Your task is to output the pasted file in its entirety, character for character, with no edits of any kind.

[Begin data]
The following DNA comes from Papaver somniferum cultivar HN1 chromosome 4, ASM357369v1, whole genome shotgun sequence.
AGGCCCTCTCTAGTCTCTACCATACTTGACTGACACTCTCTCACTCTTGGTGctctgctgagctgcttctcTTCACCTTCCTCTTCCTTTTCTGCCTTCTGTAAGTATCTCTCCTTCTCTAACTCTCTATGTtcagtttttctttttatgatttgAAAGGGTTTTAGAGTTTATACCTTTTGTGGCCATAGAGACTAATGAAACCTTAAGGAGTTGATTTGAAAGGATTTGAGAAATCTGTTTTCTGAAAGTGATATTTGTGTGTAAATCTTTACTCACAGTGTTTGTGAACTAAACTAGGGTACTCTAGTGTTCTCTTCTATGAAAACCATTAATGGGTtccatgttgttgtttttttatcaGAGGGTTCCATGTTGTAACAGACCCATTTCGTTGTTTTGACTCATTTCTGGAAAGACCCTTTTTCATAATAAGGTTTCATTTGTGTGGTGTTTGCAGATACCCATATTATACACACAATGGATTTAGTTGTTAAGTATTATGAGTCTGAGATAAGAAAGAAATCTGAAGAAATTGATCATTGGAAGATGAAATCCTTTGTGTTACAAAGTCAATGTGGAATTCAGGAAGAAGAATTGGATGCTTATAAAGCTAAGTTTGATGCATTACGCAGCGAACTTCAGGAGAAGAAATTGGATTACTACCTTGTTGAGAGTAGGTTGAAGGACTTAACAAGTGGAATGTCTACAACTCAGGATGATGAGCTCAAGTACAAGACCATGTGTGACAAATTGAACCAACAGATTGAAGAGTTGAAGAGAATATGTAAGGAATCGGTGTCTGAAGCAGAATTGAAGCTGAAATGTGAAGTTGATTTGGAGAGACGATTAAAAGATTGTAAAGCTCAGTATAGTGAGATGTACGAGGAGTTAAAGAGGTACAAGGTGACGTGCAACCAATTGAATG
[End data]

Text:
The following DNA comes from Papaver somniferum cultivar HN1 chromosome 4, ASM357369v1, whole genome shotgun sequence.
AGGCCCTCTCTAGTCTCTACCATACTTGACTGACACTCTCTCACTCTTGGTGctctgctgagctgcttctcTTCACCTTCCTCTTCCTTTTCTGCCTTCTGTAAGTATCTCTCCTTCTCTAACTCTCTATGTtcagtttttctttttatgatttgAAAGGGTTTTAGAGTTTATACCTTTTGTGGCCATAGAGACTAATGAAACCTTAAGGAGTTGATTTGAAAGGATTTGAGAAATCTGTTTTCTGAAAGTGATATTTGTGTGTAAATCTTTACTCACAGTGTTTGTGAACTAAACTAGGGTACTCTAGTGTTCTCTTCTATGAAAACCATTAATGGGTtccatgttgttgtttttttatcaGAGGGTTCCATGTTGTAACAGACCCATTTCGTTGTTTTGACTCATTTCTGGAAAGACCCTTTTTCATAATAAGGTTTCATTTGTGTGGTGTTTGCAGATACCCATATTATACACACAATGGATTTAGTTGTTAAGTATTATGAGTCTGAGATAAGAAAGAAATCTGAAGAAATTGATCATTGGAAGATGAAATCCTTTGTGTTACAAAGTCAATGTGGAATTCAGGAAGAAGAATTGGATGCTTATAAAGCTAAGTTTGATGCATTACGCAGCGAACTTCAGGAGAAGAAATTGGATTACTACCTTGTTGAGAGTAGGTTGAAGGACTTAACAAGTGGAATGTCTACAACTCAGGATGATGAGCTCAAGTACAAGACCATGTGTGACAAATTGAACCAACAGATTGAAGAGTTGAAGAGAATATGTAAGGAATCGGTGTCTGAAGCAGAATTGAAGCTGAAATGTGAAGTTGATTTGGAGAGACGATTAAAAGATTGTAAAGCTCAGTATAGTGAGATGTACGAGGAGTTAAAGAGGTACAAGGTGACGTGCAACCAATTGAATG